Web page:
6. Kipping Pullups
Echoing his earlier concern for athletes’ shoulder girdle and potential problems that can result from excessive volume without sufficient strength and flexibility, Crowder emphasizes that coaches need to take their time in teaching kipping:
Kipping is super beneficial to increase power output but kipping pull ups SHOULD NEVER be the stepping stone to strict pull ups and/or weighted pull ups.Kipping is a skill. And as a skill there needs to be a foundation in which it is built off of. That foundation is a stable and strong shoulder complex. A good indications of a strong stable shoulder complex is being able to do multiple strict pull ups or dare I suggest weighted pull ups.
As Coaches, we get crazy pumped to teach sexy movements like kipping toes to bar and kipping pull ups. But we need to take a step back and realize that 10,000 kipping pull ups on an already weak (or inflexible) shoulder joint might not be the best long term fitness plan.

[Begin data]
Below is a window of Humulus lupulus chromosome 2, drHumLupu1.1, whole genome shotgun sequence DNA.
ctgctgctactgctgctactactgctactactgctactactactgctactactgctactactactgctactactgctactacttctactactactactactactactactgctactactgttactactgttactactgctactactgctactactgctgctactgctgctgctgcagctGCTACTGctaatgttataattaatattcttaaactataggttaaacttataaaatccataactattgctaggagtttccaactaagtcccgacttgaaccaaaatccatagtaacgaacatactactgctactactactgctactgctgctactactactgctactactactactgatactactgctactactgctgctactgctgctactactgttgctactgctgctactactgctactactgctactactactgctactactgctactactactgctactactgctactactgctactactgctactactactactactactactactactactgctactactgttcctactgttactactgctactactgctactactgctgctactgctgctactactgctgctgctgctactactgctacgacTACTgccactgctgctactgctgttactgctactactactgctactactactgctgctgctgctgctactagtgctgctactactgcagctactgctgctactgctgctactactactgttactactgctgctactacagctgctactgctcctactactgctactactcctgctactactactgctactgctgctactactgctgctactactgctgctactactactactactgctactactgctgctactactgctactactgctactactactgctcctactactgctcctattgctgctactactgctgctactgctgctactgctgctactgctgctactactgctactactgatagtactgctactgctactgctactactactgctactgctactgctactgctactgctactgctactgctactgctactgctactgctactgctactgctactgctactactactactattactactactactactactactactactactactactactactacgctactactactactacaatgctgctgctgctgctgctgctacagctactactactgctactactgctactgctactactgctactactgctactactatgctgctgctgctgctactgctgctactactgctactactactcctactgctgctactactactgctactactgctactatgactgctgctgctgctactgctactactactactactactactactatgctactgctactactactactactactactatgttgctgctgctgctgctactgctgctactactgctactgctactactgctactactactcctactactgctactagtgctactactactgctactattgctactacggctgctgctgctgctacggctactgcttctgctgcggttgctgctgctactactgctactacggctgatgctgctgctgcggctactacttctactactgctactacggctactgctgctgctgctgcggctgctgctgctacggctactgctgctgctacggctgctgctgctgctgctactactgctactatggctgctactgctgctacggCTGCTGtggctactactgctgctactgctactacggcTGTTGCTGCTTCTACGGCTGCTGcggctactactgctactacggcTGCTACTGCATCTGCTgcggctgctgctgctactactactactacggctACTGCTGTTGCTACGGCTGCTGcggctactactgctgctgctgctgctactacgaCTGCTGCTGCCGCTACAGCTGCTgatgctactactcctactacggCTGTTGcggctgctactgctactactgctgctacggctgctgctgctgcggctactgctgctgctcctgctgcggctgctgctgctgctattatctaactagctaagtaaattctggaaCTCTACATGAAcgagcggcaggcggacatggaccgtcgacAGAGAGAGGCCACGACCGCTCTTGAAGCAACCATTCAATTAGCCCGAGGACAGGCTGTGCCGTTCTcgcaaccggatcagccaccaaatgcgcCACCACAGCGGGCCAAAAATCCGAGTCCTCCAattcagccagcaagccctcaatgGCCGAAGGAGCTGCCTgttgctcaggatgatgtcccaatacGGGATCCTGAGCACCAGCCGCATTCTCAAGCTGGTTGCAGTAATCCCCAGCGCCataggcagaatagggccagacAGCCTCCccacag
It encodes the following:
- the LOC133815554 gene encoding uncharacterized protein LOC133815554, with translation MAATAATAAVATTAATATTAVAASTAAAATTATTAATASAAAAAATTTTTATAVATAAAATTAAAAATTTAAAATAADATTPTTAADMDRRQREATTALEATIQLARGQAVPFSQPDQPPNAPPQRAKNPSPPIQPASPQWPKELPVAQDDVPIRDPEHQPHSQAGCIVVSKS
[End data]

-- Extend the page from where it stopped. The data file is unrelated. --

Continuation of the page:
Kipping is super beneficial to increase power output but kipping pull ups SHOULD NEVER be the stepping stone to strict pull ups and/or weighted pull ups. Do the right thing and require strict pull ups (or weighted if you want seriously strong and healthy athletes) before you allow your athletes or yourself to start repping out kipping pull ups.
Crowder’s advice is similar to that laid out in our Top Tips for Your First Two Years of CrossFit.
7. Kipping Muscle Ups
In the same vein as his concern over kipping pullups, Crowder flatly states that coaches should “[r]equire your athletes, and yourself, to be able to do strict muscle ups on command before teaching them to kip and before allowing them to input them in workouts.”
Coaches and athletes, what do you think of this list – are these exercises truly overrated, and are there other exercises that belong on this list?